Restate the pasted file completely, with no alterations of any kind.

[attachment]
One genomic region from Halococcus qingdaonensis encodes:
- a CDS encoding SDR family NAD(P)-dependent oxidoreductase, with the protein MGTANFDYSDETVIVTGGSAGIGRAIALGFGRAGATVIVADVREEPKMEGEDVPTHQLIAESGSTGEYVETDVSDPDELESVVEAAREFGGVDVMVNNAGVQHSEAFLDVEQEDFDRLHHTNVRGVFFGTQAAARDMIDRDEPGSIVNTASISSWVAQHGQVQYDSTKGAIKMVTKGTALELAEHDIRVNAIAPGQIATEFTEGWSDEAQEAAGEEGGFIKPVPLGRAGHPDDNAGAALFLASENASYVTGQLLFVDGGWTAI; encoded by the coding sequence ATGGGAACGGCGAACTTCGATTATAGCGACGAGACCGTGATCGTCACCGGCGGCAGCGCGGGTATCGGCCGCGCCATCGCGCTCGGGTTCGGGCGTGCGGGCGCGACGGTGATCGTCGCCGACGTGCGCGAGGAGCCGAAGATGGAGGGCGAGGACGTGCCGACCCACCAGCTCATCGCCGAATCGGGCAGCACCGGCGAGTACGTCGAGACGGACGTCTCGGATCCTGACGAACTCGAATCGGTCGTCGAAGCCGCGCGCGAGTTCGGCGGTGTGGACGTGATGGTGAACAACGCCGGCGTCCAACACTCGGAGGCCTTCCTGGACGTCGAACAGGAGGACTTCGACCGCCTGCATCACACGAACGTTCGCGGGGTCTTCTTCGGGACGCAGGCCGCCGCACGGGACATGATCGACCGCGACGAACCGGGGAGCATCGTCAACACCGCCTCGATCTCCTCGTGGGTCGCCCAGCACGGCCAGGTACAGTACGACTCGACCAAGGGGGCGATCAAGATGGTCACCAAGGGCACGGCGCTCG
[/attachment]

One genomic region from Halococcus qingdaonensis encodes:
- a CDS encoding SDR family NAD(P)-dependent oxidoreductase, with the protein MGTANFDYSDETVIVTGGSAGIGRAIALGFGRAGATVIVADVREEPKMEGEDVPTHQLIAESGSTGEYVETDVSDPDELESVVEAAREFGGVDVMVNNAGVQHSEAFLDVEQEDFDRLHHTNVRGVFFGTQAAARDMIDRDEPGSIVNTASISSWVAQHGQVQYDSTKGAIKMVTKGTALELAEHDIRVNAIAPGQIATEFTEGWSDEAQEAAGEEGGFIKPVPLGRAGHPDDNAGAALFLASENASYVTGQLLFVDGGWTAI; encoded by the coding sequence ATGGGAACGGCGAACTTCGATTATAGCGACGAGACCGTGATCGTCACCGGCGGCAGCGCGGGTATCGGCCGCGCCATCGCGCTCGGGTTCGGGCGTGCGGGCGCGACGGTGATCGTCGCCGACGTGCGCGAGGAGCCGAAGATGGAGGGCGAGGACGTGCCGACCCACCAGCTCATCGCCGAATCGGGCAGCACCGGCGAGTACGTCGAGACGGACGTCTCGGATCCTGACGAACTCGAATCGGTCGTCGAAGCCGCGCGCGAGTTCGGCGGTGTGGACGTGATGGTGAACAACGCCGGCGTCCAACACTCGGAGGCCTTCCTGGACGTCGAACAGGAGGACTTCGACCGCCTGCATCACACGAACGTTCGCGGGGTCTTCTTCGGGACGCAGGCCGCCGCACGGGACATGATCGACCGCGACGAACCGGGGAGCATCGTCAACACCGCCTCGATCTCCTCGTGGGTCGCCCAGCACGGCCAGGTACAGTACGACTCGACCAAGGGGGCGATCAAGATGGTCACCAAGGGCACGGCGCTCG